Module 16 Anomaly Detection and Outlier Analysis

by Patrick Boily, with contributions from Youssouph Cissokho, Soufiane Fadel, and Richard Millson

With the advent of automatic data collection, it is now possible to store and process large troves of data. There are technical issues associated to massive data sets, such as the speed and efficiency of analytical methods, but there are also problems related to the detection of anomalous observations and the analysis of outliers.

Extreme and irregular values behave very differently from the majority of observations. For instance, they can represent criminal attacks, fraud attempts, targeted attacks, or data collection errors. As a result, anomaly detection and outlier analysis play a crucial role in cybersecurity, quality control, etc. . The (potentially) heavy human price and technical consequences related to the presence of such observations go a long way towards explaining why the topic has attracted attention in recent years.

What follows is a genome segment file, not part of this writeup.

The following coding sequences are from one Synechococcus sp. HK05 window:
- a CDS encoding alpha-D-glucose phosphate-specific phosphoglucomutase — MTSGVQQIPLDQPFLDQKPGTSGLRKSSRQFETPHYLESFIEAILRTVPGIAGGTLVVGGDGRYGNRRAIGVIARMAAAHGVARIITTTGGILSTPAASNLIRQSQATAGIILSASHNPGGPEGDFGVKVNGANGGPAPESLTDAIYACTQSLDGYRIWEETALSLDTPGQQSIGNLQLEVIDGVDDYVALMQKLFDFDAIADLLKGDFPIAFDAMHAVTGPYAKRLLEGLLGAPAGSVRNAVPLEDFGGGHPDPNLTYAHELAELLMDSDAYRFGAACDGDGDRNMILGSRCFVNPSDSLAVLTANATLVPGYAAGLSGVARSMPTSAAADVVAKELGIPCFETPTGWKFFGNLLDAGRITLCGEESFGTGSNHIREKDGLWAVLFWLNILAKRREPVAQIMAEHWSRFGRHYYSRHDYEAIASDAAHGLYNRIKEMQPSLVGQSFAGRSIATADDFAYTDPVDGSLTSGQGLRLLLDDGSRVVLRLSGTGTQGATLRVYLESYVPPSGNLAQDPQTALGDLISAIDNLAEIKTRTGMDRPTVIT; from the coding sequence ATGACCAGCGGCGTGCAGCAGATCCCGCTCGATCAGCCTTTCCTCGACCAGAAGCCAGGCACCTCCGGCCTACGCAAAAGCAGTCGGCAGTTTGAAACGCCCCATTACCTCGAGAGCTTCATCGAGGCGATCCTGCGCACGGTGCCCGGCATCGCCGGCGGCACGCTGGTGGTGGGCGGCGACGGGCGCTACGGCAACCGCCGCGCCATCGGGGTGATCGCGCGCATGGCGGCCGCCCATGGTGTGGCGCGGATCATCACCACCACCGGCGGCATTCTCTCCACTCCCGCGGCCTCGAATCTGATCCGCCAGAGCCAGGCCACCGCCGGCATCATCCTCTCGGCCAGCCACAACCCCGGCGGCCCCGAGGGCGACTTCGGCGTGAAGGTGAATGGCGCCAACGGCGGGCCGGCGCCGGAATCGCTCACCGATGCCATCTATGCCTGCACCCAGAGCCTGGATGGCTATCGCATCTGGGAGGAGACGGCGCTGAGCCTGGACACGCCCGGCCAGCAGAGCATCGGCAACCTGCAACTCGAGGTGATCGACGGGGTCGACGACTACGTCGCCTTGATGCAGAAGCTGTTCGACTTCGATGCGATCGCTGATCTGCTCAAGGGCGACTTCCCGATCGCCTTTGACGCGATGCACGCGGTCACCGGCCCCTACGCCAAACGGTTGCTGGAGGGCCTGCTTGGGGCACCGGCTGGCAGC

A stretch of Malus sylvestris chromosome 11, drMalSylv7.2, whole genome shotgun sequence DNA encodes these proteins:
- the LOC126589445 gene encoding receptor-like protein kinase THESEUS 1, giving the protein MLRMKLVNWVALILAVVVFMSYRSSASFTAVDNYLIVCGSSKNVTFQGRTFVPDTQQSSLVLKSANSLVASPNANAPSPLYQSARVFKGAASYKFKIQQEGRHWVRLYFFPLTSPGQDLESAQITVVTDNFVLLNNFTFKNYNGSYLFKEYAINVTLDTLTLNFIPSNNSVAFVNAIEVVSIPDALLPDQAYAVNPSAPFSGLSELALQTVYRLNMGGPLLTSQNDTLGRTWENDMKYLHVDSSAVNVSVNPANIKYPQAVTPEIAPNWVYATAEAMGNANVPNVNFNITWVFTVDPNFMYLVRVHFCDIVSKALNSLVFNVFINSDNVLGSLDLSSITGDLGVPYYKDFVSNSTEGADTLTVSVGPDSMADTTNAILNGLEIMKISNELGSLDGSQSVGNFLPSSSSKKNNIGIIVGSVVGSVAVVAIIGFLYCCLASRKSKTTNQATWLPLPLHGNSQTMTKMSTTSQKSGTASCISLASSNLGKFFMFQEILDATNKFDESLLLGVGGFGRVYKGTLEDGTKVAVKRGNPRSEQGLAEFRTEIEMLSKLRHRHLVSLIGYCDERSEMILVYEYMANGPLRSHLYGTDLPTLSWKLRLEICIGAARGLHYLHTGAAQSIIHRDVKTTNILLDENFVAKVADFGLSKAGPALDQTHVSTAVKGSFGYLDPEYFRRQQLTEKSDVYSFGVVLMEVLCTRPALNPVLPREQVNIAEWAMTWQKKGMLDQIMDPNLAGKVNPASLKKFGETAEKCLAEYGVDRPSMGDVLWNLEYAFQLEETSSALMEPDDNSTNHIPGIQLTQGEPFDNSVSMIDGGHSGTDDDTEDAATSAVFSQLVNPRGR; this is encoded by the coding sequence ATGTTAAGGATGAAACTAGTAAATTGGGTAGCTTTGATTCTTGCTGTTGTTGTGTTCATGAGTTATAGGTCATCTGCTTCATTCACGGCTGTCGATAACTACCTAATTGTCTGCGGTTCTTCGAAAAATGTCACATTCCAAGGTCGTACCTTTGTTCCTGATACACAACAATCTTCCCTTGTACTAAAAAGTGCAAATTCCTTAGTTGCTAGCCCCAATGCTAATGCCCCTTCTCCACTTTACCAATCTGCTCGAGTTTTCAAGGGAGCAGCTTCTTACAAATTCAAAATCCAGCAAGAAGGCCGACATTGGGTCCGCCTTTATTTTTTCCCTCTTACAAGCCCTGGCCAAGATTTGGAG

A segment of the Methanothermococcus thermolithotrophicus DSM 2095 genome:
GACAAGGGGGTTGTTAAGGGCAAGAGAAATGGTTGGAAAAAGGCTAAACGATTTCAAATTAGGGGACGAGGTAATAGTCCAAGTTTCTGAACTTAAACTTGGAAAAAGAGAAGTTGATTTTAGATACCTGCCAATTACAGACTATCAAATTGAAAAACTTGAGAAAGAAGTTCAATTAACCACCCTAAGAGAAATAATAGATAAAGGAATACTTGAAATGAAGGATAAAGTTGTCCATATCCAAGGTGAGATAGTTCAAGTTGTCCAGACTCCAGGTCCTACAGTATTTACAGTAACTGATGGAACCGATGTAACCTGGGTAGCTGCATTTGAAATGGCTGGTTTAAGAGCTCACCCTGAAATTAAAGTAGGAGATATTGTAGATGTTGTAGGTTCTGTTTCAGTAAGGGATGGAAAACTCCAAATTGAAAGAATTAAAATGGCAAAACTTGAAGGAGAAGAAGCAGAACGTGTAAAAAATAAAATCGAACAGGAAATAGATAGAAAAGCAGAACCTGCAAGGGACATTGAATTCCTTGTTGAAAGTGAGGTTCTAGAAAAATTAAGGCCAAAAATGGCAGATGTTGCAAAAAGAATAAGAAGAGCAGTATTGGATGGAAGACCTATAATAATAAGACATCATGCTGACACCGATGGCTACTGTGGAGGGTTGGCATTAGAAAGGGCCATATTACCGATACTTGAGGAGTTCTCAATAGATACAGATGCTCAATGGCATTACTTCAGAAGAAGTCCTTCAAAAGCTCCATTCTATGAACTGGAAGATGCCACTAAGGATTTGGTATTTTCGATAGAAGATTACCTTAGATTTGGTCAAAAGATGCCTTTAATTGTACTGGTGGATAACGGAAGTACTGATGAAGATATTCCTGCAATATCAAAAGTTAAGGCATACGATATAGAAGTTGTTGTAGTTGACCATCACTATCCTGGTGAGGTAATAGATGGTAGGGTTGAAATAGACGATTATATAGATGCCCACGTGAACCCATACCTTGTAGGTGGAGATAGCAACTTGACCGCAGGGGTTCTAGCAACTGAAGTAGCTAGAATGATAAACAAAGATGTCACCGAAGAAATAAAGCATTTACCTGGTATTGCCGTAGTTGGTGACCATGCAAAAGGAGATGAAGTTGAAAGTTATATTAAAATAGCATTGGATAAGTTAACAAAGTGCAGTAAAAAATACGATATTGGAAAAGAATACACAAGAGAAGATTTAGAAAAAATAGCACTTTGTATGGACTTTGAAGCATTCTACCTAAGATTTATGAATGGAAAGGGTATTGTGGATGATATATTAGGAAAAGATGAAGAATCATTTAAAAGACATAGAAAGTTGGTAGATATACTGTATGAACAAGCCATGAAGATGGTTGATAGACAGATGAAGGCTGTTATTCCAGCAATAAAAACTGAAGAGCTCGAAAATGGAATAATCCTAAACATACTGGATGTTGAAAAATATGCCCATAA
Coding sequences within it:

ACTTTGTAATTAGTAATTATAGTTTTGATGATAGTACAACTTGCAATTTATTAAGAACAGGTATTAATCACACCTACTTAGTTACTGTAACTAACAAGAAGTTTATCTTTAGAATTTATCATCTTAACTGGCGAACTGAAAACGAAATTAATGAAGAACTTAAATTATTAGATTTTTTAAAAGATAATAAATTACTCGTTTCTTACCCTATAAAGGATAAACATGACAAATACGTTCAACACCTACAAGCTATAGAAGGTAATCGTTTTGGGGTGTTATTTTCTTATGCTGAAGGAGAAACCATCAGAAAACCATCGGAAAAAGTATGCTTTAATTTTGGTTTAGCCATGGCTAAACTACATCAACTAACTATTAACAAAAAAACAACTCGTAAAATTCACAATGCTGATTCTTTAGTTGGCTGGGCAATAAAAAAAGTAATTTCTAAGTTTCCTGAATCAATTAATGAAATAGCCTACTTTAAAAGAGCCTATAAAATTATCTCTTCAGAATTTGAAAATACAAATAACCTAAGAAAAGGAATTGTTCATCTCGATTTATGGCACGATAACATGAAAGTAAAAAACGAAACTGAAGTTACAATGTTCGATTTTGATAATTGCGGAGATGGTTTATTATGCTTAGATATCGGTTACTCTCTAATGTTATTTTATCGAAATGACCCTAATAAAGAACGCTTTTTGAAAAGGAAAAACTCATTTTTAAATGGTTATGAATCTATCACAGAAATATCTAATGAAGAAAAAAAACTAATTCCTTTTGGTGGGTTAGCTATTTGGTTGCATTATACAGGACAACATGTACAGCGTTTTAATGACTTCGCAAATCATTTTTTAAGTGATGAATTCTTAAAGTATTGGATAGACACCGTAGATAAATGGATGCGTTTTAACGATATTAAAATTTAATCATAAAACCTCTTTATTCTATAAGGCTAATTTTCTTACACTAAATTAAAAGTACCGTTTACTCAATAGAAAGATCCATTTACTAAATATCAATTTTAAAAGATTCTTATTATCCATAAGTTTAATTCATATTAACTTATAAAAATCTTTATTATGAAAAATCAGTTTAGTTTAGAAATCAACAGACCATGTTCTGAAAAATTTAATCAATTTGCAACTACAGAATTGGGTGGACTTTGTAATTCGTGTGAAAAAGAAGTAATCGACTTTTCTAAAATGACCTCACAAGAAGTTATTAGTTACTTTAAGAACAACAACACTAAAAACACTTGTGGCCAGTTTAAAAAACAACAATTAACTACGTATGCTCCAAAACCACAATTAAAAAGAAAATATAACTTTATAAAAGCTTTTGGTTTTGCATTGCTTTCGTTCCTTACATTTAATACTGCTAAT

In this module, we review various detection methods, with particular attention paid to both supervised and unsupervised methods.


16.1 Overview
     16.1.1 Basic Notions and Concepts
     16.1.2 Statistical Learning Framework
     16.1.3 Motivating Example

16.2 Quantitative Approaches
     16.2.1 Distance Methods
     16.2.2 Density Methods

16.3 Qualitative Approaches
     16.3.1 Attribute Value Frequency Algorithm
     16.3.2 Greedy Algorithm

16.4 Anomalies in High-Dimensional Data
     16.4.1 Definitions and Challenges
     16.4.2 Projection Methods
     16.4.3 Subspace Methods
     16.4.4 Ensemble Methods

16.5 Exercises